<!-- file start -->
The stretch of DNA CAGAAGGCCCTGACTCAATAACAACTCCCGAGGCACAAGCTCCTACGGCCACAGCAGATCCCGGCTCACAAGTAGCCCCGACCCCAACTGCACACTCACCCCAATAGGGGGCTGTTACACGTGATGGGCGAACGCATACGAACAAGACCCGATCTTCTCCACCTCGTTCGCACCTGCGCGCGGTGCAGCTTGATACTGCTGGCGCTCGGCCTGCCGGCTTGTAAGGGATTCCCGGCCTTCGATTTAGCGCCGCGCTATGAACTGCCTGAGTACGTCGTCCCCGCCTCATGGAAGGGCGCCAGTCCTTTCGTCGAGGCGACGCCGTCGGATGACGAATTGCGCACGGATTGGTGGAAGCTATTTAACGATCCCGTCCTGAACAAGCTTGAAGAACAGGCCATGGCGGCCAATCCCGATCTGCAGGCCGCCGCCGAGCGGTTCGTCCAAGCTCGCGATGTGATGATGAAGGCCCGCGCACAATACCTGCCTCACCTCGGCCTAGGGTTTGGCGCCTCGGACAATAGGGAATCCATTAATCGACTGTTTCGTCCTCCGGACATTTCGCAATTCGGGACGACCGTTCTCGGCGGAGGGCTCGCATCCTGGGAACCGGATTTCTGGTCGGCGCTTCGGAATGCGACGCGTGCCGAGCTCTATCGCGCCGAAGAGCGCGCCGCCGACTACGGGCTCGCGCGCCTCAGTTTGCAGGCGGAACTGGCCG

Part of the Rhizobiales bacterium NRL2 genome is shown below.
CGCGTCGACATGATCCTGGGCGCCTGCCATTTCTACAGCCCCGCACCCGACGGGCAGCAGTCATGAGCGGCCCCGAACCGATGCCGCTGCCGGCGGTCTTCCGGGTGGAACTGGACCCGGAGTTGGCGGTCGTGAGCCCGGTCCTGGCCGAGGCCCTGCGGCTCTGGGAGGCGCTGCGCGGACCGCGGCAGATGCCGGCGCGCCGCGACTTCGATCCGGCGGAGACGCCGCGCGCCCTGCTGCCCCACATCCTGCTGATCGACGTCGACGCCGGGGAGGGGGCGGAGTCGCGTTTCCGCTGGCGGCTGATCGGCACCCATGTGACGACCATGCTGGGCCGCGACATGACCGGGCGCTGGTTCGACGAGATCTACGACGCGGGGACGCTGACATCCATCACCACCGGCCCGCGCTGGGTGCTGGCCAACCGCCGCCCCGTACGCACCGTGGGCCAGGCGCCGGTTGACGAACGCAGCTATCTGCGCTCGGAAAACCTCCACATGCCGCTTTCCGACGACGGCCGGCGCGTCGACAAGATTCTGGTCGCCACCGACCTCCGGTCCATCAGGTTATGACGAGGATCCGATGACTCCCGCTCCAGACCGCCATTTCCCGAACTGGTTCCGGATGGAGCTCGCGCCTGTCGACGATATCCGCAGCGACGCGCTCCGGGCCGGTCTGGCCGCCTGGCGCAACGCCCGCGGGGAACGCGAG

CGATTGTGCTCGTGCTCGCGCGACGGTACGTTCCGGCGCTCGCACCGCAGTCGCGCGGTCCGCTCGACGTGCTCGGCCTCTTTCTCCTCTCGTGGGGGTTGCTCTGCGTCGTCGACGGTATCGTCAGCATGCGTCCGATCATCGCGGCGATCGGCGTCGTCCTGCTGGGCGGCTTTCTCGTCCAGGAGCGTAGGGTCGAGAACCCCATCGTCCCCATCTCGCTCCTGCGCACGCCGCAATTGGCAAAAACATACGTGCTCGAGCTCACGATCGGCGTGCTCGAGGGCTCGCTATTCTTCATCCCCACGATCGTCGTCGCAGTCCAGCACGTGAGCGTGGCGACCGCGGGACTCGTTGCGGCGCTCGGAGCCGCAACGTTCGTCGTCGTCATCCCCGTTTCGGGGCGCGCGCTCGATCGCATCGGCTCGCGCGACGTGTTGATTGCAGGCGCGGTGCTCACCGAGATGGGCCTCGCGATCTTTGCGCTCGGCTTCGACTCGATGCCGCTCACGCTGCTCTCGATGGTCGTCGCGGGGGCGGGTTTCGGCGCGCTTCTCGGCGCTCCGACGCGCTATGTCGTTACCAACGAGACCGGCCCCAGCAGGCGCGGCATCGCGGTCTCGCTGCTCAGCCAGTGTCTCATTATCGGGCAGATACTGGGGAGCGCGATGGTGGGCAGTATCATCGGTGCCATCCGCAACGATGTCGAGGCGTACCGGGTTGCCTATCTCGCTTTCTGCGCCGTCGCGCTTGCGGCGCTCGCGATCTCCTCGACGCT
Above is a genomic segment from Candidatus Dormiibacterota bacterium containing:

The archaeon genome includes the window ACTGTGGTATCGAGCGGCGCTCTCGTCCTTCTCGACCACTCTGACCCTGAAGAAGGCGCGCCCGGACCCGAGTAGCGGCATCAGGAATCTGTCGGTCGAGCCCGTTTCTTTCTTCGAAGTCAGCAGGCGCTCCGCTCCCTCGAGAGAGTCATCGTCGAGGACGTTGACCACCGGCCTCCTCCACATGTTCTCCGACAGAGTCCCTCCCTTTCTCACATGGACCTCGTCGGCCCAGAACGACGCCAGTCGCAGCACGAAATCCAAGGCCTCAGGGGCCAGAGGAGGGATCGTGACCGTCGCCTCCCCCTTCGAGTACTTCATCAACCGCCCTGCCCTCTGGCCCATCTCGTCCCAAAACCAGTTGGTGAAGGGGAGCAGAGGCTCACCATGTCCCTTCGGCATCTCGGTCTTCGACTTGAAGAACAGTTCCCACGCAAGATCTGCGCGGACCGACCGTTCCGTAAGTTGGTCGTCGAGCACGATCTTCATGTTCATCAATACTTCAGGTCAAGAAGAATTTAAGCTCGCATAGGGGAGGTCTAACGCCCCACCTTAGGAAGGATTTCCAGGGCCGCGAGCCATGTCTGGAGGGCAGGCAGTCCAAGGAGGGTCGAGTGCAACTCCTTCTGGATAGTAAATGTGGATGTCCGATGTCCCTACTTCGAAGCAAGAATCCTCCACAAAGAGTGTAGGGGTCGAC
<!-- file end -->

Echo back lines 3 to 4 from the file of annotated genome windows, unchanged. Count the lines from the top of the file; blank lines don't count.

CGCGTCGACATGATCCTGGGCGCCTGCCATTTCTACAGCCCCGCACCCGACGGGCAGCAGTCATGAGCGGCCCCGAACCGATGCCGCTGCCGGCGGTCTTCCGGGTGGAACTGGACCCGGAGTTGGCGGTCGTGAGCCCGGTCCTGGCCGAGGCCCTGCGGCTCTGGGAGGCGCTGCGCGGACCGCGGCAGATGCCGGCGCGCCGCGACTTCGATCCGGCGGAGACGCCGCGCGCCCTGCTGCCCCACATCCTGCTGATCGACGTCGACGCCGGGGAGGGGGCGGAGTCGCGTTTCCGCTGGCGGCTGATCGGCACCCATGTGACGACCATGCTGGGCCGCGACATGACCGGGCGCTGGTTCGACGAGATCTACGACGCGGGGACGCTGACATCCATCACCACCGGCCCGCGCTGGGTGCTGGCCAACCGCCGCCCCGTACGCACCGTGGGCCAGGCGCCGGTTGACGAACGCAGCTATCTGCGCTCGGAAAACCTCCACATGCCGCTTTCCGACGACGGCCGGCGCGTCGACAAGATTCTGGTCGCCACCGACCTCCGGTCCATCAGGTTATGACGAGGATCCGATGACTCCCGCTCCAGACCGCCATTTCCCGAACTGGTTCCGGATGGAGCTCGCGCCTGTCGACGATATCCGCAGCGACGCGCTCCGGGCCGGTCTGGCCGCCTGGCGCAACGCCCGCGGGGAACGCGAG

CGATTGTGCTCGTGCTCGCGCGACGGTACGTTCCGGCGCTCGCACCGCAGTCGCGCGGTCCGCTCGACGTGCTCGGCCTCTTTCTCCTCTCGTGGGGGTTGCTCTGCGTCGTCGACGGTATCGTCAGCATGCGTCCGATCATCGCGGCGATCGGCGTCGTCCTGCTGGGCGGCTTTCTCGTCCAGGAGCGTAGGGTCGAGAACCCCATCGTCCCCATCTCGCTCCTGCGCACGCCGCAATTGGCAAAAACATACGTGCTCGAGCTCACGATCGGCGTGCTCGAGGGCTCGCTATTCTTCATCCCCACGATCGTCGTCGCAGTCCAGCACGTGAGCGTGGCGACCGCGGGACTCGTTGCGGCGCTCGGAGCCGCAACGTTCGTCGTCGTCATCCCCGTTTCGGGGCGCGCGCTCGATCGCATCGGCTCGCGCGACGTGTTGATTGCAGGCGCGGTGCTCACCGAGATGGGCCTCGCGATCTTTGCGCTCGGCTTCGACTCGATGCCGCTCACGCTGCTCTCGATGGTCGTCGCGGGGGCGGGTTTCGGCGCGCTTCTCGGCGCTCCGACGCGCTATGTCGTTACCAACGAGACCGGCCCCAGCAGGCGCGGCATCGCGGTCTCGCTGCTCAGCCAGTGTCTCATTATCGGGCAGATACTGGGGAGCGCGATGGTGGGCAGTATCATCGGTGCCATCCGCAACGATGTCGAGGCGTACCGGGTTGCCTATCTCGCTTTCTGCGCCGTCGCGCTTGCGGCGCTCGCGATCTCCTCGACGCT